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African Wild Dog
The African wild dog, a mammal related to the domestic dog, can only be found in Africa, particularly in areas that are lightly wooded or have scrub foliage. Its Latin name is Lycaon Pictus, which means Painted Wolf. The name is apt, since the African wild dog is distinct in that each individual has a unique coat pattern. This means that individual members of a pack can be identified through their coat pattern alone.
The African wild dog hunts in packs and overcomes its prey by running them down through an extended chase. During these hunts, the dogs can reach speeds up to 45 miles per hour, with the hunt ending in a kill at least 85% of the time. The pack will coordinate with each other using special squeaking or chirping sounds. After making a kill, the dogs will regurgitate the meat in the den to feed the pups and dominant females. Elderly dogs are sometimes fed in this manner as well.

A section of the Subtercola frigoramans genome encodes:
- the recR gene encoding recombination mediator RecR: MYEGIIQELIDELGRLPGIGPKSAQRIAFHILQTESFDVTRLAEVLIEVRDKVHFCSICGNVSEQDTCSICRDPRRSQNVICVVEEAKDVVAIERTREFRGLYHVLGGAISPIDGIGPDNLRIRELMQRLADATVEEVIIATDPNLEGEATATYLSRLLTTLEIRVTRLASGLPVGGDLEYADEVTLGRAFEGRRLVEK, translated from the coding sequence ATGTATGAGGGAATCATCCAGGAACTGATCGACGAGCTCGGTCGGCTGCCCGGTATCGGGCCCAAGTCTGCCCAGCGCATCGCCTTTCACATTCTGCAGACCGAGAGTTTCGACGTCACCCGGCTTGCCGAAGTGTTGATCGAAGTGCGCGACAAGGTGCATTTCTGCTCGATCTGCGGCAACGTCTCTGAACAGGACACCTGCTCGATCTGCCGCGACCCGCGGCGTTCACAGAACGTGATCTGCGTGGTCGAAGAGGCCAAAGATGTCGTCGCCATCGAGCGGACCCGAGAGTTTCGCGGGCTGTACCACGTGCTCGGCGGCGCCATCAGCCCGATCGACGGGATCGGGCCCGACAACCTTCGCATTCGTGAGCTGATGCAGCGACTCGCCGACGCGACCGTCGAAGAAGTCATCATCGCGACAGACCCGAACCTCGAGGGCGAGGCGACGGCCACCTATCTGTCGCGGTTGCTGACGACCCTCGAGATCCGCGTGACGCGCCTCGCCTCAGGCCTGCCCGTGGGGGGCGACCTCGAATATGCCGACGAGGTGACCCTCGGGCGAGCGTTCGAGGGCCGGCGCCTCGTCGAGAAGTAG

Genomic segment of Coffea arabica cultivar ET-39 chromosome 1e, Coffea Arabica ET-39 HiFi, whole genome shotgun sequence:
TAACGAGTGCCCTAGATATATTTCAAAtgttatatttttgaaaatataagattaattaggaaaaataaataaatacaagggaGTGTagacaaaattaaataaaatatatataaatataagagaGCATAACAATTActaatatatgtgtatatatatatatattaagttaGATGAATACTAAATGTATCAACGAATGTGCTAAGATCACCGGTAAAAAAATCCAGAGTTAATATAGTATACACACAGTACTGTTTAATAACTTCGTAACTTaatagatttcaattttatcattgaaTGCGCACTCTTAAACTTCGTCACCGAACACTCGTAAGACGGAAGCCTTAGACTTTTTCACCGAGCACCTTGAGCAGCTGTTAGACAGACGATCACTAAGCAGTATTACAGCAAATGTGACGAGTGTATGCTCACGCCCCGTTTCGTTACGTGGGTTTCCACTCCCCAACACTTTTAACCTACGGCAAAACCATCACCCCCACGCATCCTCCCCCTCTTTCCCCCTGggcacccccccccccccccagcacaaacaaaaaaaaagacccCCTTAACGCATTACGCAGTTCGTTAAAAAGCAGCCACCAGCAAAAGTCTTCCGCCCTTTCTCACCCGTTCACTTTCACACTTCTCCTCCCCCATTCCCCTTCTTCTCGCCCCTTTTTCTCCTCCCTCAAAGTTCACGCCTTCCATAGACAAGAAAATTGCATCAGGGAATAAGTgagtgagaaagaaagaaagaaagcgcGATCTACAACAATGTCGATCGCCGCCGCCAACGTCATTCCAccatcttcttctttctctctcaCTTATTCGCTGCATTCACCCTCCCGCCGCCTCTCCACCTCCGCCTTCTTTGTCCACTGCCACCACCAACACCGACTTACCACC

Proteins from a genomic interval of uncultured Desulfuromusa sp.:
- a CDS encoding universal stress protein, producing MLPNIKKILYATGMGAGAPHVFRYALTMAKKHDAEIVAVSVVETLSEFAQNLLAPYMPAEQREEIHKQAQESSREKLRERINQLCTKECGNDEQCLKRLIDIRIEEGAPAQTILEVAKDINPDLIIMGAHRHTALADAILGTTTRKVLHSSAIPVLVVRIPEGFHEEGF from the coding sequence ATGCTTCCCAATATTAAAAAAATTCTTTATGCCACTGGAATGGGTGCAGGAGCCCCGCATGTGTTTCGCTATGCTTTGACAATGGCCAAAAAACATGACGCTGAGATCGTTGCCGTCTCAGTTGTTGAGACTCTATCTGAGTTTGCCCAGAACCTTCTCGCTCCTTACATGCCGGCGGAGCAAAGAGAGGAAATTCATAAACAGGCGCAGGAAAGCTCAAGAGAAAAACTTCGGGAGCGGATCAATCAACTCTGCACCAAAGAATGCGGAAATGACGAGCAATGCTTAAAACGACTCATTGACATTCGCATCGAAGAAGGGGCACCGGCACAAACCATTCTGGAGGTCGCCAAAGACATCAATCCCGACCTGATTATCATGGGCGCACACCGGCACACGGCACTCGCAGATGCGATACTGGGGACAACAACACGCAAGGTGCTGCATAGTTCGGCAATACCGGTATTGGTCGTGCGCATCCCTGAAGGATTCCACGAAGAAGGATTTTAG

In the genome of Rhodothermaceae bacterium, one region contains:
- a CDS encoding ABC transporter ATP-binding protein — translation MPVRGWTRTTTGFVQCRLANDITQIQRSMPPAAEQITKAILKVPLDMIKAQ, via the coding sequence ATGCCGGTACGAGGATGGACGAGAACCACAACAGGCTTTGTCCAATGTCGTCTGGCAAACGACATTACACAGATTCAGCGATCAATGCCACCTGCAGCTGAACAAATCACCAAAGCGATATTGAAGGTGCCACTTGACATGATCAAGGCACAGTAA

Enclosed and Endangered
The African wild dog is currently an endangered species and is listed as being under critical risk by the San Diego Zoo. Reports have placed the current population at 3000, with the majority being based in Tanzania, Botswana and Namibia. The dogs are naturally at risk from disease such as rabies and parvovirus. They are also vulnerable to other larger carnivores such as lions who feed on the same prey.
However, the largest threat being posed to the African wild dog today is from man. Due to human expansion, the dogs have lost much of their natural habitat and their ability to hunt prey over long distances. The African wild dog has also been targeted by ranchers and farmers who are concerned for their livestock.
This drastic reduction in wild dog numbers has prompted the establishment of a wild dog conservation unit called Painted Dog Conservation. By finding new methods for preserving the African wild dog's habitat, we can help ensure the future of this endangered animal.